Written by: Daniel Hadley
Directed by: Henry Hobson
Cast: Arnold Schwarzenegger, Abigail Breslin, Joely Richardson
The first thing that should be made clear about this movie is that it’s not a horror film, it’s a drama, a drama about a father who brings his terminally ill daughter back to her home so she can live out her last few days with her family. Go into the movie knowing that and you will not be disappointed when you don’t see Arnie slaughtering dozens of zombies with an assault rifle.
As a drama the movie is sadly nothing special. It’s well shot and well acted but the story is a dime a dozen and the zombie plague is placed in the background as the movie focuses on a loving father caring for his daughter as she begins to die. The performances are all very good, even Schwarzenegger. I always Knew he could act he just never really needed to, as none of his movies ever really tasked him to give a real performance. Maggie does and he handles the task well.
The movie has a very slow pace and aside from two short scenes there is hardly any zombie action to speak of. Most of the movie shows a young girl coming to terms with her own inevitable death, and Abigail Breslin is very good here. She is a very talented young actress and her scenes with Schwarzenegger are some of the best parts of the movie as they have good chemistry, you can really see the love in these scenes. I really bought these two as father and daughter and that helped the movie a lot as the whole thing really hinges on their relationship.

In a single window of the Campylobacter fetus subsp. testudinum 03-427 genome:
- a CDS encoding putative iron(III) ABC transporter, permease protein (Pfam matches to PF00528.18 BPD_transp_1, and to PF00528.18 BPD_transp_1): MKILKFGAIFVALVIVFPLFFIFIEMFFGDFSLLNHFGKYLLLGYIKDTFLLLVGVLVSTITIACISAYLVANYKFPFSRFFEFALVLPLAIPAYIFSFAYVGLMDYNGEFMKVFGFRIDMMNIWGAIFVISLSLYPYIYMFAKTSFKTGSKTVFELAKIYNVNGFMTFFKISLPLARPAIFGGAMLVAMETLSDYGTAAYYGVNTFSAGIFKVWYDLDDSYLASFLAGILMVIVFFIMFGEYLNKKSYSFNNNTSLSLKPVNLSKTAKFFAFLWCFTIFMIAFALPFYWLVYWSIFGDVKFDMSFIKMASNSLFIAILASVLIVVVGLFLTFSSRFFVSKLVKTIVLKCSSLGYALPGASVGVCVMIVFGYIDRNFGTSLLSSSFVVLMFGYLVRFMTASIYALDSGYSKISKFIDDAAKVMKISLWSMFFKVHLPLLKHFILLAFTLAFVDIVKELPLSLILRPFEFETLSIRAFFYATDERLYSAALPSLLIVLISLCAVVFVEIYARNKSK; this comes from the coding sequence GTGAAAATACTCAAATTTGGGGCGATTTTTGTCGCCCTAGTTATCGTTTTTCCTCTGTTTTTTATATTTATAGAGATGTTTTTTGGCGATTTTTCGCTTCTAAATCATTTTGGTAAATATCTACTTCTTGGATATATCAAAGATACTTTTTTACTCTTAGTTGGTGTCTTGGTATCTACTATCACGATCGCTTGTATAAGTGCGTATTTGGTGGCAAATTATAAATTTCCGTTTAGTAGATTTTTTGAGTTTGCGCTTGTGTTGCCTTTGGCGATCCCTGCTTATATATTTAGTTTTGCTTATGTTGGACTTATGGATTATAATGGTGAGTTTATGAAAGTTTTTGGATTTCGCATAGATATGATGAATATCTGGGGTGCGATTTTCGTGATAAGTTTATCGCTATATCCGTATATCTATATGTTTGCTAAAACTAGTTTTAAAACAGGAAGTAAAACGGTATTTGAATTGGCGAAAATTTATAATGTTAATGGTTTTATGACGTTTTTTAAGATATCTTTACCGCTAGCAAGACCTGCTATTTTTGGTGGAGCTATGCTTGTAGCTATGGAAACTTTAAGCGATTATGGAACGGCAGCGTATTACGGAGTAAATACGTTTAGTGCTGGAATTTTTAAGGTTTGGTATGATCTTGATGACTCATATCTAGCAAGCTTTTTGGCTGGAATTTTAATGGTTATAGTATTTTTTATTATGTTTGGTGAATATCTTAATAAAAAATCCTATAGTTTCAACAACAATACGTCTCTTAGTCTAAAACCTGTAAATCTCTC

The main issue that holds this movie back is that it doesn’t really go anywhere, nothing really happens. Its individual scenes are handled very well but that is all this movie really is: a collection of scenes, each one showing the various stages of acceptance and the grief that comes with it. I commend Hobson for handling the Zombie sub-genre in a very realistic, serious and heartfelt way, he’s clearly a skilled filmmaker and I hope to see more from him, but with Maggie he has made a movie that is far too simple to really leave any kind of impression. It’s a good movie certainly but not a great one.
If you want to see a simple movie that deals with loss and grief in a heartfelt and touching way then give Maggie a look. If you want to see a horror movie with ravenous flesh eating hordes being brutalized by a muscle bound action hero then look elsewhere.